By Alison Malawey
For the majority of my life, I thought heart attacks where experienced roughly the same way for everyone who had them.
We’ve all seen them in movies. Someone starts to sweat. Maybe there’s a pain in their left arm.
Suddenly, they grab their chest and fall to the ground.
When I look back at all the examples of representation for heart attacks, they’re all examples of men.
It wasn’t until I was older that I learned that heart attacks display differently for women.
Heart disease is the number one killer of women in the United States, and I had no idea what that looked like for my gender. Learning this led me to wonder if there were any other medical diseases or disorders that manifest differently in women than in men.
As it turns out, autism spectrum disorder (ASD) is one of those disorders.
The article, “Comparison of Males and Females with ASD: Gender Differences in People with Autism Spectrum Disorder,” written by Heather Gilmore for PsychCentral, said that the identification of ASD in females is substantially lower than in males. Males are diagnosed at a 4:1 ratio when compared to females.
Females with ASD exhibit different traits than males and are often overlooked when it comes to doctors and their diagnostic tools.
Thus, girls tend to get missed when it’s time to perform studies.
Because girls get missed in these studies, researchers don’t know enough about gender differences in autism.
As a result, women are often diagnosed with ASD much later in their lives.
“Even within the range of average intelligence,” said Gilmore, “females with higher intelligence can use their intelligence to develop coping strategies and to learn ways to navigate their life experiences despite their ASD symptoms.” Many girls and women feel compelled to camouflage their traits in order to fit into societal expectations.
Gilmore goes on to suggest that the restrictive and ritualistic behaviors displayed by a female with ASD might simply be more socially acceptable than male behaviors and are, therefore, overlooked as normal behaviors.
Whatever the reasons, the exclusion of girls and women from scientific research skews our understanding of ASD.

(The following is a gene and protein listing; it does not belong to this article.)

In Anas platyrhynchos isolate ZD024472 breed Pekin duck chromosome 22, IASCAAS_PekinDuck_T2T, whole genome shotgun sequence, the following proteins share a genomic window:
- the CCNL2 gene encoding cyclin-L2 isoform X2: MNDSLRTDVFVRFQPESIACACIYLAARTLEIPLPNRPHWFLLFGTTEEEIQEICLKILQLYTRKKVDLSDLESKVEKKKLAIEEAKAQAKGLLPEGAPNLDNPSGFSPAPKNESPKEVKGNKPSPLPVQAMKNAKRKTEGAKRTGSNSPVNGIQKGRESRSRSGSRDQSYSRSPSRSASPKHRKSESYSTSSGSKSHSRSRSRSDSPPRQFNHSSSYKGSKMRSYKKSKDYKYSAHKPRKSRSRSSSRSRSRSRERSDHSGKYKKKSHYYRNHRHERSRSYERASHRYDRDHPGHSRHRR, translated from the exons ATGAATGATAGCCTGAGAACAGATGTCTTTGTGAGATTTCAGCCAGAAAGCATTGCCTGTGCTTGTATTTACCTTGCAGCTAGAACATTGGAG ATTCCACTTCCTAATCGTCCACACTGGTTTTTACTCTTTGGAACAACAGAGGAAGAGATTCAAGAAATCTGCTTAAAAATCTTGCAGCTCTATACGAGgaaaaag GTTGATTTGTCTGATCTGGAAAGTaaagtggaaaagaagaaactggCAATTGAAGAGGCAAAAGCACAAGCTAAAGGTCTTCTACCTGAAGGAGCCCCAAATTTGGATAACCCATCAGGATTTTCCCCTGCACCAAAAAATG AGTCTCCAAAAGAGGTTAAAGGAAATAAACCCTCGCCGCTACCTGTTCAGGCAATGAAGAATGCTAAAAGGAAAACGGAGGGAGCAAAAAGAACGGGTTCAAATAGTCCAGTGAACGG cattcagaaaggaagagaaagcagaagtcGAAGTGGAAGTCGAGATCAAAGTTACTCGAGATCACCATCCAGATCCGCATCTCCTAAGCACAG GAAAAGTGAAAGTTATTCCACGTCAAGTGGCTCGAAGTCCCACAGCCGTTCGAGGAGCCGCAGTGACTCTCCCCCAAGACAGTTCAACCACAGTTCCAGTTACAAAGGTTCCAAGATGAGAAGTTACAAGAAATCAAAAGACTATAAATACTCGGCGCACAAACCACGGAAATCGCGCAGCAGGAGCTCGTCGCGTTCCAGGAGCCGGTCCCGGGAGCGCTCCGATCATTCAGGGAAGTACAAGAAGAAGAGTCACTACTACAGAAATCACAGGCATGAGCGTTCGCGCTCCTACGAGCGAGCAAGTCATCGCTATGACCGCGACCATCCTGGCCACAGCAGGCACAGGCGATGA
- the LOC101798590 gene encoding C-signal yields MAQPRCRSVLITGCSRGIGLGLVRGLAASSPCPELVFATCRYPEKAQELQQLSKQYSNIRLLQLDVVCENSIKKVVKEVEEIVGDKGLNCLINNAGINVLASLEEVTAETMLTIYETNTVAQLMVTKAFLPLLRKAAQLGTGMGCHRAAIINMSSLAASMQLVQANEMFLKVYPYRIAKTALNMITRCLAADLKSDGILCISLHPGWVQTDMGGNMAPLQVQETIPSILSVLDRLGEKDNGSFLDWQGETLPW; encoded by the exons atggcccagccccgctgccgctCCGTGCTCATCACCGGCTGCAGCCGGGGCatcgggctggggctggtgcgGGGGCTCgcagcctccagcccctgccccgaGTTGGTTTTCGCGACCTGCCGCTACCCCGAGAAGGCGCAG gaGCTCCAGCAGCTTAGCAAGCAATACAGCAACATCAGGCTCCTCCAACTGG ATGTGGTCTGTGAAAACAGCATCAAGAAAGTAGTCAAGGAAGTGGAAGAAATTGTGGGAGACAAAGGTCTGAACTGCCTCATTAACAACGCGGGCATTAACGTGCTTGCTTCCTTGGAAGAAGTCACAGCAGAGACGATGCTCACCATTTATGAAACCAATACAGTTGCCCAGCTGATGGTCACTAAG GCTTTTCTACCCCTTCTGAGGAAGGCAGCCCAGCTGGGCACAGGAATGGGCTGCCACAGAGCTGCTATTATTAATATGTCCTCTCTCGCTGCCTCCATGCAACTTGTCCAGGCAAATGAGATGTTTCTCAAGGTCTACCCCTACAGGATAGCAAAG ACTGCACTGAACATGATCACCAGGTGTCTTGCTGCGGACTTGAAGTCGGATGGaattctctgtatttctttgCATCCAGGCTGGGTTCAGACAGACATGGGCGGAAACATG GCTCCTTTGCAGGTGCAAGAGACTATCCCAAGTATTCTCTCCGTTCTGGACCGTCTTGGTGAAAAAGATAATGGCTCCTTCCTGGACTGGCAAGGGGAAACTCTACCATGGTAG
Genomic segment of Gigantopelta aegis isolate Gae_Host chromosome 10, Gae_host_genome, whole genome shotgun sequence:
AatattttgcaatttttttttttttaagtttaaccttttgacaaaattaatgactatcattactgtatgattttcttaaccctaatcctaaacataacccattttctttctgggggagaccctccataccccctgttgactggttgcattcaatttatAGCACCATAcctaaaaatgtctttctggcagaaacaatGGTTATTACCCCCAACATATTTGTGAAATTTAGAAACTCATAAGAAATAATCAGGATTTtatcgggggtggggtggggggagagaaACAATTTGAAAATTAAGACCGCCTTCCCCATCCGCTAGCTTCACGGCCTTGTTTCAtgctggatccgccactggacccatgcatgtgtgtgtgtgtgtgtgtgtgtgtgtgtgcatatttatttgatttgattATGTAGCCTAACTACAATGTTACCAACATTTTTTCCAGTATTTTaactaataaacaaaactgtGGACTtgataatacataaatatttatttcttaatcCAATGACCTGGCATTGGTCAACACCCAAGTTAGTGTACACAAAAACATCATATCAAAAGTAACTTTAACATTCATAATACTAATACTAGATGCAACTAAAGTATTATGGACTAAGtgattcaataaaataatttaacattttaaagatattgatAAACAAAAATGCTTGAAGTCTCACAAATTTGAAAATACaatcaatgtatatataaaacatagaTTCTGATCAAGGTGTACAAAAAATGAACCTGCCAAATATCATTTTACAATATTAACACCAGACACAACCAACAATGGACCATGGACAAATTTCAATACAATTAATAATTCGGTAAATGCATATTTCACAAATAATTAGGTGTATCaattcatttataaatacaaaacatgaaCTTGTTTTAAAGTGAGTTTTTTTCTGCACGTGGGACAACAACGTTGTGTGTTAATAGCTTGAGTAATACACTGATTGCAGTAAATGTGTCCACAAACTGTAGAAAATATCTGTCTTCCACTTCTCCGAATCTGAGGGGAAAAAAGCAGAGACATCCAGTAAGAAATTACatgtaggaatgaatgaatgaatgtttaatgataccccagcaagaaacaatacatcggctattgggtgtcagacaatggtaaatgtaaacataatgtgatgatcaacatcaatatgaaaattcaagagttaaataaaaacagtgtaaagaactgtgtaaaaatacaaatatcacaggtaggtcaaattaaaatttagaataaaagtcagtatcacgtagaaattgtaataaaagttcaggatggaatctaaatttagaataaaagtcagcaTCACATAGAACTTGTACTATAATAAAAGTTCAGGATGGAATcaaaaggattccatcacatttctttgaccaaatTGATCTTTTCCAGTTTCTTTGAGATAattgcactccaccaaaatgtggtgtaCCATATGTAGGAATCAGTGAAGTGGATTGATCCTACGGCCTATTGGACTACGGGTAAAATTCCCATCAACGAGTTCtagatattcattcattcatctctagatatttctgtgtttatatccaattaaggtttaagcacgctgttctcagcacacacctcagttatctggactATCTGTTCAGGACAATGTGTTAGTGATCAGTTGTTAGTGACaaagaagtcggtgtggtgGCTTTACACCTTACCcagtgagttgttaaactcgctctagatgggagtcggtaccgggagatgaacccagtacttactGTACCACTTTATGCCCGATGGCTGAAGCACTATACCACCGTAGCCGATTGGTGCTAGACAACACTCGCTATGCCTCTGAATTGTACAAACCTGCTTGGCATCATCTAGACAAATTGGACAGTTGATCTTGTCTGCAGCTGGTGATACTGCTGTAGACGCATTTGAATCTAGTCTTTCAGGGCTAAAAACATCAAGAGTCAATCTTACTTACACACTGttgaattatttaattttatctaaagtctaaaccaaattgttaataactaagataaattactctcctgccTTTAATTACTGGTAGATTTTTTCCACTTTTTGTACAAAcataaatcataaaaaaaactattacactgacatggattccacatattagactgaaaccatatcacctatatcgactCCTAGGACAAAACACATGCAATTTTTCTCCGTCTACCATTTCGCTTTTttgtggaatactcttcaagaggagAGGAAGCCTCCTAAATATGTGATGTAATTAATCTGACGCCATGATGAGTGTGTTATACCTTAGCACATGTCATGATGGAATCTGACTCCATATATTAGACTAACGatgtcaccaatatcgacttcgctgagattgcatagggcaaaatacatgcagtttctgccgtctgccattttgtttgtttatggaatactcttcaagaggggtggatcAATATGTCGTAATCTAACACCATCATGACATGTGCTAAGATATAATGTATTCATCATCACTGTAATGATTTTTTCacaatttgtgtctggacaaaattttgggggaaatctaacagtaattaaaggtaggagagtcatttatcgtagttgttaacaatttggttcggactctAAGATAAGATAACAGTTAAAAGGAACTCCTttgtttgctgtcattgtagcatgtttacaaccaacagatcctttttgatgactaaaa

In her article, “Righting the gender imbalance in autism studies,” Emily Sohn discussed a study by Clare Harrop, a developmental psychologist at the University of North Carolina at Chapel Hill, and her team in which they attempted to recreate a study that previously only included one girl.
The first study tracked the eyes of subjects in an attempt to show that preschoolers with autism prefer to look at objects rather than at another person’s face. Harrop’s team performed the same protocols with children aged 6 to 10 and found that autistic girls look at faces longer and more quickly than autistic boys do.
“We just replicated one study and we found totally different results by including girls,” Harrop said.
“Improving the sex and gender balance in autism studies could transform our understanding of the condition, just as it did for heart disease in women,” said Sohn.
Things are changing. Scientists are working with people like Sharon daVanport, the founding executive director of the Autistic Women & Nonbinary Network, an organization that provides community, support and resources for Autistic women, girls, nonbinary people and all others of marginalized genders.
Lauren Kenworthy, the leading researcher of the study that DaVanport has been an adviser on for more than a year, said without that balance of genders in studies, “we certainly miss opportunities to provide effective treatment or to understand what effective treatment might be.”